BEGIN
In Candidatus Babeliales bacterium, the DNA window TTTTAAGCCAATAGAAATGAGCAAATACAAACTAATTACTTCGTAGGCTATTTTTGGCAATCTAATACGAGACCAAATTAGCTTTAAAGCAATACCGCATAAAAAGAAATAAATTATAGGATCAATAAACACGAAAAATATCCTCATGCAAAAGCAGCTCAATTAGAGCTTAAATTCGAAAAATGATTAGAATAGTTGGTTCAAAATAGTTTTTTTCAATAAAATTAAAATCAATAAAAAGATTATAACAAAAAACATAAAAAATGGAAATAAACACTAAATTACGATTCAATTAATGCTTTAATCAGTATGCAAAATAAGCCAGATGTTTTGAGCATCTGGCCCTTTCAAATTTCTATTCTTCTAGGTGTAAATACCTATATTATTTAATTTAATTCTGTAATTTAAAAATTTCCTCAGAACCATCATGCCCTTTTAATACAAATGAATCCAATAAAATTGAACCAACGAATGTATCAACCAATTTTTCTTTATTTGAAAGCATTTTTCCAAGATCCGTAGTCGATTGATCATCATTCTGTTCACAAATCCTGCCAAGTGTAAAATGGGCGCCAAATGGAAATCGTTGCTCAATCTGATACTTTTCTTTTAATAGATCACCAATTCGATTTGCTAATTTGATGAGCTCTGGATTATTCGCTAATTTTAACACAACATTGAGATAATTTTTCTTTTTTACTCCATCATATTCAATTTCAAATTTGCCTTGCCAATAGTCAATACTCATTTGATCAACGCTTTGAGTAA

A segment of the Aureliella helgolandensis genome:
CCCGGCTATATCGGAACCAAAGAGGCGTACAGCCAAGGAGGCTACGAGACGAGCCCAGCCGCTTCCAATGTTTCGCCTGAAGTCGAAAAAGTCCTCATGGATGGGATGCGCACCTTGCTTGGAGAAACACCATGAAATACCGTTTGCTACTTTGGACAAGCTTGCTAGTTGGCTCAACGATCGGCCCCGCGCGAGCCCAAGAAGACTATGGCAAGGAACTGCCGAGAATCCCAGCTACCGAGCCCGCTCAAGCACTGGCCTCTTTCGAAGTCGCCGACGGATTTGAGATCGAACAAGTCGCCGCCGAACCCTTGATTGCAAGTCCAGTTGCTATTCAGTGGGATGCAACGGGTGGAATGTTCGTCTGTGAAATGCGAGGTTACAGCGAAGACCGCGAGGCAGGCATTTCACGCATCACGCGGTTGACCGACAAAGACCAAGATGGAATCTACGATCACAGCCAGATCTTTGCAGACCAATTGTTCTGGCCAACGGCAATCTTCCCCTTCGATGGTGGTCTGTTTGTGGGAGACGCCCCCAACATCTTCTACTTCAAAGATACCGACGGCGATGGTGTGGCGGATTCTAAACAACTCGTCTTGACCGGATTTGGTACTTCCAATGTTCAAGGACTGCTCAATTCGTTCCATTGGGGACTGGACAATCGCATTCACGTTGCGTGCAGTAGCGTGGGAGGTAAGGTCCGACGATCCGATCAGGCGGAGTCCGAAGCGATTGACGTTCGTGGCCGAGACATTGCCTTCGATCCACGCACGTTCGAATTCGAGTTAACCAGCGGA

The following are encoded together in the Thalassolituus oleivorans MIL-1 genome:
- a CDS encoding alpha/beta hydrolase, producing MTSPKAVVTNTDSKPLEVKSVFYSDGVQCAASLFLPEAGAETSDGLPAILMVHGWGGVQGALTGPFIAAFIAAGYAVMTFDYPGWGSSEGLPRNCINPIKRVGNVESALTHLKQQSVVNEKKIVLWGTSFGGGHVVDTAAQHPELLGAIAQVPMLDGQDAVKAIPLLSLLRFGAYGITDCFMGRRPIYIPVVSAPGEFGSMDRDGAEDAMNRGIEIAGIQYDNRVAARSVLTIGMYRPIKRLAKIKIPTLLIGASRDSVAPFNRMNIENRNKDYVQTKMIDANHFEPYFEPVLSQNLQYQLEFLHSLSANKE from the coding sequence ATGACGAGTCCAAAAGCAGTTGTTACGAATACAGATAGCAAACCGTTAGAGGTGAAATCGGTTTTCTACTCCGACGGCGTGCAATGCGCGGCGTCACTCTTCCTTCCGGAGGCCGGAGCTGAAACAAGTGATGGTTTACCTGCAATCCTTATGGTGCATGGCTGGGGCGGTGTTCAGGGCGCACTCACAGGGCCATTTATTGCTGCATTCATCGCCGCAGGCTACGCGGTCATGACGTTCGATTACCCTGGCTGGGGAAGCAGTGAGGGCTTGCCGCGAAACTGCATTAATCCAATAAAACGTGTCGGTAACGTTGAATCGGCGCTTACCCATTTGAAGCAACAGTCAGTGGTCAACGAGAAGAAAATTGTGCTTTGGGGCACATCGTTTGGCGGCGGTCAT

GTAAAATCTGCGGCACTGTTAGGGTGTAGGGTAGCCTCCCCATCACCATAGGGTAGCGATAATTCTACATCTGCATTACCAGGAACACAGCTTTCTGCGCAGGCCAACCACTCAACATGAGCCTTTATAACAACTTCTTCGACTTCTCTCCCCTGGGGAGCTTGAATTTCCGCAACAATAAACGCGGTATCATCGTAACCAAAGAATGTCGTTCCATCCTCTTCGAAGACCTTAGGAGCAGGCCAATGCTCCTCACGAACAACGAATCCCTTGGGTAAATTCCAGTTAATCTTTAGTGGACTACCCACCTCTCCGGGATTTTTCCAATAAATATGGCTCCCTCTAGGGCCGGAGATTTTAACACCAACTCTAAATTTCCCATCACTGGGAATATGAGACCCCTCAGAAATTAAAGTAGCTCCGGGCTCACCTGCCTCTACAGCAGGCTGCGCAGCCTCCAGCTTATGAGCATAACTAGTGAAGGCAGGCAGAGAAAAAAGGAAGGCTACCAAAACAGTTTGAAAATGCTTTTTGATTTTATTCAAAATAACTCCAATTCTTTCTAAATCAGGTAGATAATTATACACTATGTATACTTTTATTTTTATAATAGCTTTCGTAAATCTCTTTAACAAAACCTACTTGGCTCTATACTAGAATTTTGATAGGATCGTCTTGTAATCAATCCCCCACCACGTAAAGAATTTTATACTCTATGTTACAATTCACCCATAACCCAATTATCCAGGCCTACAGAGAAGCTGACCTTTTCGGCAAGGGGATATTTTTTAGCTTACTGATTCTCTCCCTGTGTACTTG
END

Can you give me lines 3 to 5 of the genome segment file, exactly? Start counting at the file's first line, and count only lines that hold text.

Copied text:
CCCGGCTATATCGGAACCAAAGAGGCGTACAGCCAAGGAGGCTACGAGACGAGCCCAGCCGCTTCCAATGTTTCGCCTGAAGTCGAAAAAGTCCTCATGGATGGGATGCGCACCTTGCTTGGAGAAACACCATGAAATACCGTTTGCTACTTTGGACAAGCTTGCTAGTTGGCTCAACGATCGGCCCCGCGCGAGCCCAAGAAGACTATGGCAAGGAACTGCCGAGAATCCCAGCTACCGAGCCCGCTCAAGCACTGGCCTCTTTCGAAGTCGCCGACGGATTTGAGATCGAACAAGTCGCCGCCGAACCCTTGATTGCAAGTCCAGTTGCTATTCAGTGGGATGCAACGGGTGGAATGTTCGTCTGTGAAATGCGAGGTTACAGCGAAGACCGCGAGGCAGGCATTTCACGCATCACGCGGTTGACCGACAAAGACCAAGATGGAATCTACGATCACAGCCAGATCTTTGCAGACCAATTGTTCTGGCCAACGGCAATCTTCCCCTTCGATGGTGGTCTGTTTGTGGGAGACGCCCCCAACATCTTCTACTTCAAAGATACCGACGGCGATGGTGTGGCGGATTCTAAACAACTCGTCTTGACCGGATTTGGTACTTCCAATGTTCAAGGACTGCTCAATTCGTTCCATTGGGGACTGGACAATCGCATTCACGTTGCGTGCAGTAGCGTGGGAGGTAAGGTCCGACGATCCGATCAGGCGGAGTCCGAAGCGATTGACGTTCGTGGCCGAGACATTGCCTTCGATCCACGCACGTTCGAATTCGAGTTAACCAGCGGA

The following are encoded together in the Thalassolituus oleivorans MIL-1 genome:
- a CDS encoding alpha/beta hydrolase, producing MTSPKAVVTNTDSKPLEVKSVFYSDGVQCAASLFLPEAGAETSDGLPAILMVHGWGGVQGALTGPFIAAFIAAGYAVMTFDYPGWGSSEGLPRNCINPIKRVGNVESALTHLKQQSVVNEKKIVLWGTSFGGGHVVDTAAQHPELLGAIAQVPMLDGQDAVKAIPLLSLLRFGAYGITDCFMGRRPIYIPVVSAPGEFGSMDRDGAEDAMNRGIEIAGIQYDNRVAARSVLTIGMYRPIKRLAKIKIPTLLIGASRDSVAPFNRMNIENRNKDYVQTKMIDANHFEPYFEPVLSQNLQYQLEFLHSLSANKE from the coding sequence ATGACGAGTCCAAAAGCAGTTGTTACGAATACAGATAGCAAACCGTTAGAGGTGAAATCGGTTTTCTACTCCGACGGCGTGCAATGCGCGGCGTCACTCTTCCTTCCGGAGGCCGGAGCTGAAACAAGTGATGGTTTACCTGCAATCCTTATGGTGCATGGCTGGGGCGGTGTTCAGGGCGCACTCACAGGGCCATTTATTGCTGCATTCATCGCCGCAGGCTACGCGGTCATGACGTTCGATTACCCTGGCTGGGGAAGCAGTGAGGGCTTGCCGCGAAACTGCATTAATCCAATAAAACGTGTCGGTAACGTTGAATCGGCGCTTACCCATTTGAAGCAACAGTCAGTGGTCAACGAGAAGAAAATTGTGCTTTGGGGCACATCGTTTGGCGGCGGTCAT